Indy: You were with the Outlaws at the beginning. Have you been playing all that time since?
HP: Well, bands that go out of fashion do tend to get reduced for quick sale. But yeah, I've been in and out of the band through all the ups and downs. By the late '70s, I'd left the group to start my own career. I came back from '83 to '89, and we released what I think was a really decent record on Sony. But it was clear that people weren't all that interested in what we were doing. We always maintained sort of a core cult fan base, but as far as popularity was concerned, we were clearly missing in action. I think part of the reason [Southern rock] came back was Lynyrd Skynyrd re-forming and Kid Rock professing affection for the genre.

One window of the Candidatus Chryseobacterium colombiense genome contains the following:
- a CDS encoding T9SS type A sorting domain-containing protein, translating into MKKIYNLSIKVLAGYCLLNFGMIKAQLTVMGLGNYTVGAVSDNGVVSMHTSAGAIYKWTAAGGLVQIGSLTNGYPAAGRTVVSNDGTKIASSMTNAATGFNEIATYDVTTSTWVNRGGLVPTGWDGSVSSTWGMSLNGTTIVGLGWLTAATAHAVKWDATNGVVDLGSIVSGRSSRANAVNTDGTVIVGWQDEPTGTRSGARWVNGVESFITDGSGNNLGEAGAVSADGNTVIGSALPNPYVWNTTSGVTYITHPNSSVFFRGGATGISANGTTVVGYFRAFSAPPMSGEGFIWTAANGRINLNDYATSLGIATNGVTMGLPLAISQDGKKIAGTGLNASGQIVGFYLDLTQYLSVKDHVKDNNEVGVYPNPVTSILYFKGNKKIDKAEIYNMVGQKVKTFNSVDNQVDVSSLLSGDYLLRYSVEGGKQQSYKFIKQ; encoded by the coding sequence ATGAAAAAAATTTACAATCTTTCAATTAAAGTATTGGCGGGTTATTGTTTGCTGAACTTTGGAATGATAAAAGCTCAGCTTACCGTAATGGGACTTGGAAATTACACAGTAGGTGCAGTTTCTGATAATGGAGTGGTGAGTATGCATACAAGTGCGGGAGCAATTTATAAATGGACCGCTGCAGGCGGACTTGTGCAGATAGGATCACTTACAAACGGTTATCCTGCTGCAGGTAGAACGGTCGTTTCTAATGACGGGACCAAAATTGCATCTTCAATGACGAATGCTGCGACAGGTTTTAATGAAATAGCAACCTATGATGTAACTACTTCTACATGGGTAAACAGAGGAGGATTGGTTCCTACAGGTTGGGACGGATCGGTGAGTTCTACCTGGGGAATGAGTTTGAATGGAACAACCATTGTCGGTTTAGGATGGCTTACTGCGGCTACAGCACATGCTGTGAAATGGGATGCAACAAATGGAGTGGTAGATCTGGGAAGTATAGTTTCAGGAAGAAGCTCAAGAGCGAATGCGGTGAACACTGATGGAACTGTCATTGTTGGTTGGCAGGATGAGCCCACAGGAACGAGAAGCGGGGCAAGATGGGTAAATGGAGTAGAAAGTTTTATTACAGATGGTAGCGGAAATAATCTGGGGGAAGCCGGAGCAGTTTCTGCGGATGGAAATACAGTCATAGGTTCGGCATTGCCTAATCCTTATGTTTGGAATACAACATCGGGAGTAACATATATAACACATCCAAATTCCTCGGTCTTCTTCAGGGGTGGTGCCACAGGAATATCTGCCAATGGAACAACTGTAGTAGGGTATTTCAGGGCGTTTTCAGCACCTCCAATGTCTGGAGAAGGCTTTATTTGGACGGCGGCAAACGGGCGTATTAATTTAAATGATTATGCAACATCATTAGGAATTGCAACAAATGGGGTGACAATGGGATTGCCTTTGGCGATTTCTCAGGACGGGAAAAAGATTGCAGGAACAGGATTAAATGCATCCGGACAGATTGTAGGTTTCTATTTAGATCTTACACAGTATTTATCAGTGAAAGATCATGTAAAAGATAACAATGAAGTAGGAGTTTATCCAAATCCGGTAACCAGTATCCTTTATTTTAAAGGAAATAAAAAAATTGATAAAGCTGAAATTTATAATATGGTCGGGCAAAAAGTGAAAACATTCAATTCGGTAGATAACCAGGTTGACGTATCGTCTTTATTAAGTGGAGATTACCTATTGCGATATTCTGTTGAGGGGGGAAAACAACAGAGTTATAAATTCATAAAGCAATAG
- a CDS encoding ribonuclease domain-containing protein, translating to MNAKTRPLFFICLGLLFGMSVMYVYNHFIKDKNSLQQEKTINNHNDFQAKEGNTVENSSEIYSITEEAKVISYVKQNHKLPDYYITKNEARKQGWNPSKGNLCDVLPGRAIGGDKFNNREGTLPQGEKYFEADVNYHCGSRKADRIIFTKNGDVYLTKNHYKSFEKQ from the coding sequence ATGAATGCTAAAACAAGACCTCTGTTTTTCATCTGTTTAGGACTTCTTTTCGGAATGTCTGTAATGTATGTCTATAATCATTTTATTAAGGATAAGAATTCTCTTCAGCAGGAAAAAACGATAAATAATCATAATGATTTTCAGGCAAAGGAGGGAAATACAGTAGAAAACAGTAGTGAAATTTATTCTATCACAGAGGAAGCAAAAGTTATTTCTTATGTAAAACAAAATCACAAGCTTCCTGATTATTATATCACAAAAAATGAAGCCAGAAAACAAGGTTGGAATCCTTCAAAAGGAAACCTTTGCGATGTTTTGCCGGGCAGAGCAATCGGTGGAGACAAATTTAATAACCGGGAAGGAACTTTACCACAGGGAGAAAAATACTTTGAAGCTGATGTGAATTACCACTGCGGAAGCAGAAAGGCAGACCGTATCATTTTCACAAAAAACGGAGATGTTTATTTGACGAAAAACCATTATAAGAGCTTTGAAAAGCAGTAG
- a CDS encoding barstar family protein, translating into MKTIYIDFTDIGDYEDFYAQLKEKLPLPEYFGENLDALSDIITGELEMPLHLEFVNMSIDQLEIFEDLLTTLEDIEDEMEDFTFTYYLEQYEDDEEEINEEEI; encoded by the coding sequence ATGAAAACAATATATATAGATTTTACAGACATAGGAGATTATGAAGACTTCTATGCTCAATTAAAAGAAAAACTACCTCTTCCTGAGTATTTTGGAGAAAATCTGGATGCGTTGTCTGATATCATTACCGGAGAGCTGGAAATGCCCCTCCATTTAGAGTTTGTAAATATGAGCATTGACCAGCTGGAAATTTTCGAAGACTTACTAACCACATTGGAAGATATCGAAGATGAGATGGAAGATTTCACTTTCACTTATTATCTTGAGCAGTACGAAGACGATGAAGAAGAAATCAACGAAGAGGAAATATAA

Indy: I've heard that you originally recorded an even longer version of "Green Grass and High Tides." Were you surprised that a song which clocks in at close to 10 minutes could become such a huge hit?
HP: The song was basically a ballad and then we added the rather extensive outro to it. I think if your record has substance and captivates people's interest, it could reach 10 minutes without losing them. I mean, the solos on the outro of "Green Grass" are pretty Goddamned good.
Indy: You've also been re-recording all your old '70s hits. Why's that?
HP: Well, it's 2008, and to be working on the strength and legacy of a record that was made 35 years ago, it just doesn't seem fair to the songs or the audience. I think we have an obligation to put a current face on some of that music. And, of course, getting out of the BMG business is always a move in the right direction, from the standpoint of commerce.
At Cowboys, Oct. 4.